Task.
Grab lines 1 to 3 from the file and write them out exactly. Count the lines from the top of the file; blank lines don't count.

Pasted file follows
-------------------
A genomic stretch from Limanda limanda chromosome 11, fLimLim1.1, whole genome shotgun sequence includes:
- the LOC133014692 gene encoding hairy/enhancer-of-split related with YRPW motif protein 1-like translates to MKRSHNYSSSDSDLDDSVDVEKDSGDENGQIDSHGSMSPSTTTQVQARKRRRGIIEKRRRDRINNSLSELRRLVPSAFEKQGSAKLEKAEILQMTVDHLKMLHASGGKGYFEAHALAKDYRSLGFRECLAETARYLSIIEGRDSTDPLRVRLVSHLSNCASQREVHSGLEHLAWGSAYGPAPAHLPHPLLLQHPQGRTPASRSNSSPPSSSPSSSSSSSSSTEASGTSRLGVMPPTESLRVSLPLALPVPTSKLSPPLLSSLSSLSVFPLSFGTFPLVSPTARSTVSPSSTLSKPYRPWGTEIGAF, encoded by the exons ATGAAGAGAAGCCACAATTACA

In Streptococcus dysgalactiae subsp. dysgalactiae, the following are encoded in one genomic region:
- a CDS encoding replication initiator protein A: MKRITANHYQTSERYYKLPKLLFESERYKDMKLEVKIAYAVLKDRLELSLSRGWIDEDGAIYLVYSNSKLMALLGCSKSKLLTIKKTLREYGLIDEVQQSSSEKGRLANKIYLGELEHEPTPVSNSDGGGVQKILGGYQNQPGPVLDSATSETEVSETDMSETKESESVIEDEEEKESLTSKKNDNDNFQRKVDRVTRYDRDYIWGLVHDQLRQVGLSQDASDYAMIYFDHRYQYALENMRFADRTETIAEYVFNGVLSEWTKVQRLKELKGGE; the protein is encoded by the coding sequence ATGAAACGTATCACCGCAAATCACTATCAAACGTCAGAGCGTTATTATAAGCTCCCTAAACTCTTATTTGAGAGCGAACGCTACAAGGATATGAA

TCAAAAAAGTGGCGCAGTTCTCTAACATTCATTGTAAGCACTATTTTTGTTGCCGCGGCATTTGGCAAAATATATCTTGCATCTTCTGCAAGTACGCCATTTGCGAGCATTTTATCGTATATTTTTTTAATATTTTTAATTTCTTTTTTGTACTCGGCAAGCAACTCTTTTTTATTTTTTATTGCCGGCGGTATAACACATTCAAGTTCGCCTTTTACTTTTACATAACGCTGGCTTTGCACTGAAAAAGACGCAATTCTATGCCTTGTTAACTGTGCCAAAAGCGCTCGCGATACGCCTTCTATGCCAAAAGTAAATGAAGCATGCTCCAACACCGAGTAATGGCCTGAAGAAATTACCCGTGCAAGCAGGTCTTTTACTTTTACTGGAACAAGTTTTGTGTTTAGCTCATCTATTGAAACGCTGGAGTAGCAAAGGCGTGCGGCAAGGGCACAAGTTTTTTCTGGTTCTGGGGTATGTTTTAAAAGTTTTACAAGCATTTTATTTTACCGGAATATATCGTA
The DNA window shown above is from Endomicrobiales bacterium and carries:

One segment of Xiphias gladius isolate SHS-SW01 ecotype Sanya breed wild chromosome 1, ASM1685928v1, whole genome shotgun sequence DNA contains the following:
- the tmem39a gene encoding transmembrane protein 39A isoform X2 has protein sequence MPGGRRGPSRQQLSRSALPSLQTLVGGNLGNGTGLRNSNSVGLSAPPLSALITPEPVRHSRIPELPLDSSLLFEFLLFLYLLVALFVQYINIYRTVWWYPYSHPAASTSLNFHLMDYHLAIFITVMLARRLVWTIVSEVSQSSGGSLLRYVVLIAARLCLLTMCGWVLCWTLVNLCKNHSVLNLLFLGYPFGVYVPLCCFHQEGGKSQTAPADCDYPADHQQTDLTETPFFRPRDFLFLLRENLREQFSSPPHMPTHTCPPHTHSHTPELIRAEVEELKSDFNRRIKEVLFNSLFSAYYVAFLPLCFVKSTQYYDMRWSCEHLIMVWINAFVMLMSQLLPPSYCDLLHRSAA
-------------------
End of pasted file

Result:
A genomic stretch from Limanda limanda chromosome 11, fLimLim1.1, whole genome shotgun sequence includes:
- the LOC133014692 gene encoding hairy/enhancer-of-split related with YRPW motif protein 1-like translates to MKRSHNYSSSDSDLDDSVDVEKDSGDENGQIDSHGSMSPSTTTQVQARKRRRGIIEKRRRDRINNSLSELRRLVPSAFEKQGSAKLEKAEILQMTVDHLKMLHASGGKGYFEAHALAKDYRSLGFRECLAETARYLSIIEGRDSTDPLRVRLVSHLSNCASQREVHSGLEHLAWGSAYGPAPAHLPHPLLLQHPQGRTPASRSNSSPPSSSPSSSSSSSSSTEASGTSRLGVMPPTESLRVSLPLALPVPTSKLSPPLLSSLSSLSVFPLSFGTFPLVSPTARSTVSPSSTLSKPYRPWGTEIGAF, encoded by the exons ATGAAGAGAAGCCACAATTACA

In Streptococcus dysgalactiae subsp. dysgalactiae, the following are encoded in one genomic region: